If you could pick up your smartphone and look at it with the eyes of an historian, you wouldn't see a single device – you'd see hundreds. You'd see gears, and punchcards, and vacuum tubes, and transistors, and circuit boards – in short, you'd see the evolution of the modern computer, a dizzying process of increasing efficiency, miniaturization, and organizational insight that has put us in the enviable position of being able to figure out how to drive and order from the nearest sushi bar without so much as handling anything printed on dead trees.
The Innovators, a new book by Steve Jobs biographer and former Time managing editor Walter Isaacson, does far more than analyze the hardware and software that gave birth to digital revolution – it fully explores the women and men who created the ideas that birthed the gadgets. In so doing, Isaacson tells stories of vanity and idealism, of greed and sacrifice, and of the kind of profound complexity that lies behind the development of seemingly simple technological improvements.
"Collaboration" is the author's supporting theme, and he weaves it in throughout his anecdotes and character studies. Approached lazily, this kind of leitmotif would be more irritating than illuminating, but Isaacson fully commits. Throughout the book's pages, we watch the men and women of the emerging computer industry swap (and steal) ideas, share (and hog) the spotlight, and get rich (or get cheated) after their innovations have been embraced and implemented by the market.
And while Isaacson brings "The Innovators" all the way up to the Google Era, he lays the groundwork for his tale in the Victorian era, as increased mechanization was beginning to change lives (for better or worse) throughout the British Empire. Watching Ada Lovelace (intellectually) swoon over, collaborate with, and eventually bitterly split from Charles Babbage is a treat, and Isaacson takes a great deal of care to explore and present the originality and importance of Lovelace's contributions to foundational concepts in computing, including an arguable but persuasive assertion that Lovelace first put into words a description of the modern computer, writing:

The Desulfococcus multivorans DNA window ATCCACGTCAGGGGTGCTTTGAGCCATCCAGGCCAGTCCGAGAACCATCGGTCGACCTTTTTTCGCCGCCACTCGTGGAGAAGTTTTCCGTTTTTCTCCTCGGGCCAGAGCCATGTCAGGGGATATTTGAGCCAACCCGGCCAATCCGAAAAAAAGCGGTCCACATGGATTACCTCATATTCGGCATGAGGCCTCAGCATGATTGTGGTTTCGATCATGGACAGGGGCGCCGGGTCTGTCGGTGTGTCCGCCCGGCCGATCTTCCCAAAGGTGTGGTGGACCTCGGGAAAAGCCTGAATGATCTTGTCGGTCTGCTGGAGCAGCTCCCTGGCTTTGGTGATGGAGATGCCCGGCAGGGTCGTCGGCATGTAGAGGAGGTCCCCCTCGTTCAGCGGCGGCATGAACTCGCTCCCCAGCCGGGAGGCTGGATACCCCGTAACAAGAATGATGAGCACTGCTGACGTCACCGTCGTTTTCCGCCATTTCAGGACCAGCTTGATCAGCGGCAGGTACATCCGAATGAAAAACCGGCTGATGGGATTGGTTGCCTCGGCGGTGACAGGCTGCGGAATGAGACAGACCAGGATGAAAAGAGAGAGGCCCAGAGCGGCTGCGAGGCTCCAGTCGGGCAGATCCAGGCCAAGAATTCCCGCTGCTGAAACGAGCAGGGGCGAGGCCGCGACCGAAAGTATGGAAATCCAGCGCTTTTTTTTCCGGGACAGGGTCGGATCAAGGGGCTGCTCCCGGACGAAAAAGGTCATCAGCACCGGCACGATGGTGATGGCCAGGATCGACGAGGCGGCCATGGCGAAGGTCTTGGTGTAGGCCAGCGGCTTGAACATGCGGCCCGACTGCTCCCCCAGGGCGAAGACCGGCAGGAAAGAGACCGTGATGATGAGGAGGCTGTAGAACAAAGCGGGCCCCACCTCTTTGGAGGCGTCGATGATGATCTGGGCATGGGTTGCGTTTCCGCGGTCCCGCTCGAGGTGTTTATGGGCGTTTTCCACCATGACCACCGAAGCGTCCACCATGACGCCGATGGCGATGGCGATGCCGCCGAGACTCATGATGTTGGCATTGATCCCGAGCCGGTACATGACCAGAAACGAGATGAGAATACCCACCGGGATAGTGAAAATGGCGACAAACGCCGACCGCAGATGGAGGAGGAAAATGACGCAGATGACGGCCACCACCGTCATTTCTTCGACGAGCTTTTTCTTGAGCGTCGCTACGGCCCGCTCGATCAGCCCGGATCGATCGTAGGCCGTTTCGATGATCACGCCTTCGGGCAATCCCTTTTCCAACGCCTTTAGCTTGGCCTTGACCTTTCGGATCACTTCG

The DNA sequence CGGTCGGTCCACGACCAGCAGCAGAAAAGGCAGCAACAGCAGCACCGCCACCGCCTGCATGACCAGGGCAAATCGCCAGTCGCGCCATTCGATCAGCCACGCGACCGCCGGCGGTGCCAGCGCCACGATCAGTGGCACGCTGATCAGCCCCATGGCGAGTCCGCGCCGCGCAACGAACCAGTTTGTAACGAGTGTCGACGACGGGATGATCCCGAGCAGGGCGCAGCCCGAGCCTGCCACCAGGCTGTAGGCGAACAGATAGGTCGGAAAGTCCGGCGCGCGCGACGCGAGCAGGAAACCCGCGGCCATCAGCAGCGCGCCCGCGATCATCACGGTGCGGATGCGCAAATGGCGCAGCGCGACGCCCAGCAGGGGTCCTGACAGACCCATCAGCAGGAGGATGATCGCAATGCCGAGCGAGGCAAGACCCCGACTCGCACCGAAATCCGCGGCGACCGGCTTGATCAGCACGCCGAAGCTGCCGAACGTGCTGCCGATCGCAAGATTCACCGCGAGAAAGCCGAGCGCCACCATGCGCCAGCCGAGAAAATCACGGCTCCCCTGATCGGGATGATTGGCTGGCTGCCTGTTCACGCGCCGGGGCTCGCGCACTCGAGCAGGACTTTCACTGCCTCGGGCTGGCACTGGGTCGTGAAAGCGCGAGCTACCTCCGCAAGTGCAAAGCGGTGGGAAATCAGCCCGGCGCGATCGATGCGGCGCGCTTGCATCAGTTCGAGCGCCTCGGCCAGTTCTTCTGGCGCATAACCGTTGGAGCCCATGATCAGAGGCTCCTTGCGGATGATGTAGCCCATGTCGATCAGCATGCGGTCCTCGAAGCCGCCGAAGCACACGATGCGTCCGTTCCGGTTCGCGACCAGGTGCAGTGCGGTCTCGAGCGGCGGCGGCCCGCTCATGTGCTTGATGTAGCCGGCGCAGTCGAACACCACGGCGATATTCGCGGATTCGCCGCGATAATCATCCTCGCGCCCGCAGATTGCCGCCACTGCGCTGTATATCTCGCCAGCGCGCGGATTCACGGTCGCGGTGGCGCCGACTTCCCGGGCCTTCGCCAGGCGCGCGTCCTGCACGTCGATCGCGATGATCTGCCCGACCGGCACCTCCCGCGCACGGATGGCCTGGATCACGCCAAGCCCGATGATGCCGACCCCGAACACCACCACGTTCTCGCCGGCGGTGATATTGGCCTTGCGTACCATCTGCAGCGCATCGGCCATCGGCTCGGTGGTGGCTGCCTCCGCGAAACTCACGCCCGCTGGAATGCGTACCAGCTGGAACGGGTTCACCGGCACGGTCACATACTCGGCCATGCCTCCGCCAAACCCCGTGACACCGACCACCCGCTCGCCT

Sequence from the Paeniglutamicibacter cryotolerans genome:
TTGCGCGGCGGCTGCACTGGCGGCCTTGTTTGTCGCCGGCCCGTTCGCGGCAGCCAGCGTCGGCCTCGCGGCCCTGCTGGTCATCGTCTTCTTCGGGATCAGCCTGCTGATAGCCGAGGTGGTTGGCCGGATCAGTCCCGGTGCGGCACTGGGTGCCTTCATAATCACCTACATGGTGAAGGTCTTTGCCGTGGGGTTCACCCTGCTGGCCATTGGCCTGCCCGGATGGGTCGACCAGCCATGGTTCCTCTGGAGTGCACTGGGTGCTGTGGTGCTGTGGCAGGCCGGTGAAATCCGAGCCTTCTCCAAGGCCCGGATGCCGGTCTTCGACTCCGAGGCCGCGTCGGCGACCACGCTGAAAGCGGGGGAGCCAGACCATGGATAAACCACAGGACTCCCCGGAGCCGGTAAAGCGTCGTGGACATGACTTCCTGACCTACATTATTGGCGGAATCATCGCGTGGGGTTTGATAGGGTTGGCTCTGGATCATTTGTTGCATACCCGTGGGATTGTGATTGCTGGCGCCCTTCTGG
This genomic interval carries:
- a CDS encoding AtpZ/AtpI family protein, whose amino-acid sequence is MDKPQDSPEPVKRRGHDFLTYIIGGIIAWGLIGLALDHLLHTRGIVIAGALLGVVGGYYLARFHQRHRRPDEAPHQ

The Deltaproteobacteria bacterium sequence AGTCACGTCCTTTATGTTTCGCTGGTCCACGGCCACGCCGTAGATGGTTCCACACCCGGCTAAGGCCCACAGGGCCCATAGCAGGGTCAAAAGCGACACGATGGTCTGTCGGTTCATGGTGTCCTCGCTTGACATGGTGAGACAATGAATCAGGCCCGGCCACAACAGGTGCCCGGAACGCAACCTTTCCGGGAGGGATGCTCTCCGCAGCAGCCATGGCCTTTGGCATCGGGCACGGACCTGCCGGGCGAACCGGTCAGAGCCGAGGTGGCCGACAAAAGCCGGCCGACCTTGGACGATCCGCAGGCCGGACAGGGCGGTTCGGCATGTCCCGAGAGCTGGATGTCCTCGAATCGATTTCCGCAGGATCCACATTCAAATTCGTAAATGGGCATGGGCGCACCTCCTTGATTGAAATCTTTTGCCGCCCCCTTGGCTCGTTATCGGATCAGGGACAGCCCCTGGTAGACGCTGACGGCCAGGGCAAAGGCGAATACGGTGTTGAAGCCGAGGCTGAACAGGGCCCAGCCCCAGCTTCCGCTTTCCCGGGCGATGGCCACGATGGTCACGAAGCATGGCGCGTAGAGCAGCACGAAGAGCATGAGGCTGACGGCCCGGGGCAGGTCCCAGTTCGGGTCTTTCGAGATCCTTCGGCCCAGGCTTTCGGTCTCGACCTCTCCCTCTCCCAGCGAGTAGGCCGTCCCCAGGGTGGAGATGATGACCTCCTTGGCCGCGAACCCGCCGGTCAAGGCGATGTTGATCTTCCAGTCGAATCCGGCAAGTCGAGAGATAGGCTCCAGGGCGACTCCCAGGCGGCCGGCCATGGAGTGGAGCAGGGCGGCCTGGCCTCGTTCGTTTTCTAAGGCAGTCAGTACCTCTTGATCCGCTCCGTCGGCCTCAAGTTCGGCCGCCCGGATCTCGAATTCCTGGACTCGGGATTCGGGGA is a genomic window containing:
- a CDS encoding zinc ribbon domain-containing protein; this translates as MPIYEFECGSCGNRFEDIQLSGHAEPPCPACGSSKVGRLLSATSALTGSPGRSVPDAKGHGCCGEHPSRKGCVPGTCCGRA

"The Analytical Engine does not occupy common ground with mere 'calculating machines.' It holds a position wholly its own. In enabling a mechanism to combine together general symbols, in successions of unlimited variety and extent, a uniting link is established between the operations of matter and the abstract mental processes."
His chapter on Lovelace sets the tone for "The Innovators" as a whole: She is painted as a person whose pure intellect and talent for math is united, seamlessly, with an imagination capable of seeing and describing the as-of-yet undiscovered.
Isaacson is skilled at untangling the tangled strands of memory and documentation and then reweaving them into a coherent tapestry that illustrates how something as complicated and important as the microchip emerged from a series of innovations piggybacking off of one another for decades (centuries, ultimately.)
One of his most absorbing chapters tells the story of computing pioneer William Shockley, whose work at Bell Labs helped give birth to the transistor, but whose desire for recognition and power alienated himself from his patrons, his employees, and – eventually – from polite society as he espoused increasingly crackpot theories about race and intelligence. Isaacson's portrait of Shockley is harsh but nuanced, and watching the storm clouds gather around one of the book's most striking antiheroes makes for engrossing reading and rich food for thought.
And while he follows Shockley toward his eventual collapse and disgrace, he manages to advance an astounding parade of incremental and foundational improvements in computer technology in a manner that is both dynamic and, somewhat incredibly, actually quite entertaining to read about. As transistors and microchips lurch from the possible to the real, geniuses and titans, talk, clash, laugh, collaborate, fight. Meanwhile, they forge the beginning of Silicon Valley as we, privileged spectators with ringside seats to the crucible of invention, look on.
If "The Innovators" were stripped of its vivid personal details and reflections on the nature of collaboration, it would still read as a lucid, lively, easy-to- follow scientific history of the evolution of the modern computer. But given its ambition and rich detail, it's rather more than that. It's a portrait both of a technology, and the culture that nurtured it. That makes it a remarkable book, and an example for other would-be gadget chroniclers to keep readily at hand before getting lost in a labyrinth of ones and zeros – at the expense of the human beings who built the maze in the first place.